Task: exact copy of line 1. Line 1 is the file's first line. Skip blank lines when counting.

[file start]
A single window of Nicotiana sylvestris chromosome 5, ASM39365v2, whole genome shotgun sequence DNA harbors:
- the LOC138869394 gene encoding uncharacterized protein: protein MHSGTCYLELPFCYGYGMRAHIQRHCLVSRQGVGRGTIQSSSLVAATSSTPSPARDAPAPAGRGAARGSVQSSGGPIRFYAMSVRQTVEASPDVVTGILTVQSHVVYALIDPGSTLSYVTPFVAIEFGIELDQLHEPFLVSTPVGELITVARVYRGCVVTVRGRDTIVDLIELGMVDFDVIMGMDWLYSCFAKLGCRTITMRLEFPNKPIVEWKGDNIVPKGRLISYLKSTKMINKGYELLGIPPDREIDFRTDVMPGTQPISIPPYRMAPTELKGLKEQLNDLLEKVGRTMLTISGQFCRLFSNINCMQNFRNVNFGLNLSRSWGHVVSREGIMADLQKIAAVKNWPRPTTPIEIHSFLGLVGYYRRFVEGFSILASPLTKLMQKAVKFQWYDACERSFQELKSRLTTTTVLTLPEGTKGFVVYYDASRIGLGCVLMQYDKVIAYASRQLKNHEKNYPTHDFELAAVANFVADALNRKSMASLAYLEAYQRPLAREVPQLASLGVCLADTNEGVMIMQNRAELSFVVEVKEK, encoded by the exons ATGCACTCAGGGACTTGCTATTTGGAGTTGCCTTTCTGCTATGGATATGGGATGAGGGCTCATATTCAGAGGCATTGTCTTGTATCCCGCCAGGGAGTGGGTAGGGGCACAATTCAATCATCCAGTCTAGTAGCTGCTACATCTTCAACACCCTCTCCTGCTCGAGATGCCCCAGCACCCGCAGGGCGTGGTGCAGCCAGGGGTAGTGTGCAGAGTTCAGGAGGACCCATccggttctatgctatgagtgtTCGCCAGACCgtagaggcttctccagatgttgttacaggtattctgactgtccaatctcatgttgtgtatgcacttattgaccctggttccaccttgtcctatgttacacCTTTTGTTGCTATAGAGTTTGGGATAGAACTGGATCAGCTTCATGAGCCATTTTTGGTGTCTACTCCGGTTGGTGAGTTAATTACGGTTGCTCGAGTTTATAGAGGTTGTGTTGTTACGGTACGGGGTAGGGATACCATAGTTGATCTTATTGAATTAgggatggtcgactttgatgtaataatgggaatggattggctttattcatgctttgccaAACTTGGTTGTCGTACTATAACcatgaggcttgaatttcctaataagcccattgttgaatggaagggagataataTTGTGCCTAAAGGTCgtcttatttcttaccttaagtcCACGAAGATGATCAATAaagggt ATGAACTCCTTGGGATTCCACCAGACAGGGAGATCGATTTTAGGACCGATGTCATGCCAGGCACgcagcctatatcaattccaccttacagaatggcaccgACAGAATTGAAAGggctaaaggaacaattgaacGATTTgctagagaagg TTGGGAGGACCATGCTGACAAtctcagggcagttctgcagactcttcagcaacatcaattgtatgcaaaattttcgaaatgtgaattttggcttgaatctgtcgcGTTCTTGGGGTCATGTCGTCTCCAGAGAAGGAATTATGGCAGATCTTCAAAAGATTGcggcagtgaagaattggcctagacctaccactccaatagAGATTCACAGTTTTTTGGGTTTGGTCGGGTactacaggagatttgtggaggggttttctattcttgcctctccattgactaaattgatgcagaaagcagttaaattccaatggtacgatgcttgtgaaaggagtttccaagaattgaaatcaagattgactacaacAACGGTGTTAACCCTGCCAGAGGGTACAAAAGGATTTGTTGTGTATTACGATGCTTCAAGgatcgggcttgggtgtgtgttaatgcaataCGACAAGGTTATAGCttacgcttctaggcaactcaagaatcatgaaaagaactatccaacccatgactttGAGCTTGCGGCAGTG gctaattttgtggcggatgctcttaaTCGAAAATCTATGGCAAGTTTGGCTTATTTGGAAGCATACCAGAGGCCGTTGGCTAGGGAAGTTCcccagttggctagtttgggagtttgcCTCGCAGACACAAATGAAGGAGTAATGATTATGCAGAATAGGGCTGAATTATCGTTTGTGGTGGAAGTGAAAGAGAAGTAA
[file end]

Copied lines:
A single window of Nicotiana sylvestris chromosome 5, ASM39365v2, whole genome shotgun sequence DNA harbors: